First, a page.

Christopher Nolan’s Dunkirk is an apt companion piece to The Darkest Hour, showing the actual blood, sweat, tears and death to which Churchill only alluded. And the chilly waters of the English Channel, which swallowed many a dead and wounded soldier. Dunkirk ends by quoting Churchill’s speech to the House of Commons that “We must be very careful not to assign to this deliverance the attributes of a victory. Wars are not won by evacuations.” But the survival of hundreds of thousands of soldiers feels like a victory in both films, a miracle of British resolve, despite the grim sacrifice of the Calais garrison (and four thousand troops) depicted briefly in The Darkest Hour.
As often in his movies (like Memento and Inception), Nolan manipulates our sense of time. Some critics have objected to his non-linear depiction of events in Dunkirk as confusing and unnecessary. But that sense of time as a cubist montage is more emotionally true to the experiences of the troops who live and re-live their near-death experiences, as vivid to them days later as they were in the moment.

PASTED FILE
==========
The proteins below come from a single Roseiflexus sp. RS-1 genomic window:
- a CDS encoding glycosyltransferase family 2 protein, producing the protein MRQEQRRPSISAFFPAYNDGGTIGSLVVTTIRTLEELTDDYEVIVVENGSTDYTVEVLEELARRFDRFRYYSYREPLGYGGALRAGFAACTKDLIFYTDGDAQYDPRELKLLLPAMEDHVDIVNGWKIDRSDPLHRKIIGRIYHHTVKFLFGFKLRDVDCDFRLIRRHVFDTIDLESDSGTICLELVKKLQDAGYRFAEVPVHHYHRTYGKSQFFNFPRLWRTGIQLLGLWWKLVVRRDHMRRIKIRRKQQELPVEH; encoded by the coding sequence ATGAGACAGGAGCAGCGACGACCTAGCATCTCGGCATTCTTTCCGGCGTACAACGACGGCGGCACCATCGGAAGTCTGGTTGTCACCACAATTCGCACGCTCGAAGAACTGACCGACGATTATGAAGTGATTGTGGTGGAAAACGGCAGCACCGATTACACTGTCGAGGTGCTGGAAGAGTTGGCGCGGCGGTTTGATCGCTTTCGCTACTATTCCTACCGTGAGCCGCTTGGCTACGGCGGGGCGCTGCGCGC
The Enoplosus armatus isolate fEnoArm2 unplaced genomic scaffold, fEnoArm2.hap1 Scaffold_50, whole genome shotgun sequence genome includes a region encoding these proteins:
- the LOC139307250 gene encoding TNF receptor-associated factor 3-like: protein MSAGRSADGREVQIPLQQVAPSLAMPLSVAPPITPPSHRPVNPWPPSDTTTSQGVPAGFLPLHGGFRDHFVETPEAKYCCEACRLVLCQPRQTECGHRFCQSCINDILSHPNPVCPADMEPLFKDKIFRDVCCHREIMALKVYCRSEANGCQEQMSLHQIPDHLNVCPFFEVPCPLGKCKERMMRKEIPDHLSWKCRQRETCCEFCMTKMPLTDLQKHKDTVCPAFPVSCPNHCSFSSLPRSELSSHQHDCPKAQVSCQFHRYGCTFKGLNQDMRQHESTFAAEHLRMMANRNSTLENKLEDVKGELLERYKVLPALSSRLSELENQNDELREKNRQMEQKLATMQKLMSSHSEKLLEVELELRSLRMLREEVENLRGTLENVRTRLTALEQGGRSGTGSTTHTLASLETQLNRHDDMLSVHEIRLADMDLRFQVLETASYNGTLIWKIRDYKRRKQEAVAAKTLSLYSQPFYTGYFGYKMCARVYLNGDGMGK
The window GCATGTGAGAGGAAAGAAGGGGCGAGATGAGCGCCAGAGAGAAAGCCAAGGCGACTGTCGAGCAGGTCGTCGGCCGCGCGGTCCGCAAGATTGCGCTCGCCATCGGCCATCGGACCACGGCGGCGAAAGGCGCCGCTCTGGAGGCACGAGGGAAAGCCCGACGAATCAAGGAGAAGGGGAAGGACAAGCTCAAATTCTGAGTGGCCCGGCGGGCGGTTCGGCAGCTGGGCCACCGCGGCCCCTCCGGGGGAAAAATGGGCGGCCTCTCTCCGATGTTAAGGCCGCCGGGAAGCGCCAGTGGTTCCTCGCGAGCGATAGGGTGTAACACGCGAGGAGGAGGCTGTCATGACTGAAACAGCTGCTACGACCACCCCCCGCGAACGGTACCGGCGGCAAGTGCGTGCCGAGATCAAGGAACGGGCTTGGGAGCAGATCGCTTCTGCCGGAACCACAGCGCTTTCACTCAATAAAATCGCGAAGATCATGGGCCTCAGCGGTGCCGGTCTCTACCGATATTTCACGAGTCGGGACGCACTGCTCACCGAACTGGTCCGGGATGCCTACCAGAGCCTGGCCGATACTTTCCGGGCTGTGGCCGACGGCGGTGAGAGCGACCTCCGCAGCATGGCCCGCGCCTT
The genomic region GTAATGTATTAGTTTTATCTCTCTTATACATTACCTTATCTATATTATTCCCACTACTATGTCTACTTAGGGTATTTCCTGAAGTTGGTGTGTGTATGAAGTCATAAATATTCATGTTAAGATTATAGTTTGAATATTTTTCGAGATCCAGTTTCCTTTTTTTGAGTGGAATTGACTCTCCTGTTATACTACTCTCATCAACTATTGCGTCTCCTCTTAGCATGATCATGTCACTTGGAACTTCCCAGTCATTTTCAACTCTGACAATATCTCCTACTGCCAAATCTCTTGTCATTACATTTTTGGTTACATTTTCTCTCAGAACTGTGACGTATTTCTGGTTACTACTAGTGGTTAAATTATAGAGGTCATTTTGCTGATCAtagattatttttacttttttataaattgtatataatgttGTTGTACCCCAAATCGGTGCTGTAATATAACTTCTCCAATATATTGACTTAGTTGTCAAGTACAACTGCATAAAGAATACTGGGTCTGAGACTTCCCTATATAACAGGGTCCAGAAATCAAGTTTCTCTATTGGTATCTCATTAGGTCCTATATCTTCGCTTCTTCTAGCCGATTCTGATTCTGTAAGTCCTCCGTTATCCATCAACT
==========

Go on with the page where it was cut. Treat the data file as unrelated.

The moral center of Nolan’s film is shared between an authority figure, Kenneth Branagh, as the Dunkirk port commander, and an “ordinary” civilian boat captain, Mark Rylance. Better than anyone else, Branagh understands the overwhelming odds against a successful evacuation but perseveres in spite of one heart-breaking disaster after another. Bearing witness is part of his responsibility and he does not shirk. Nor does he succumb, as do others under tension, to the parochial divisions among the troops. He remains behind the British to shepherd the French soldiers to safety too, despite the growing risk.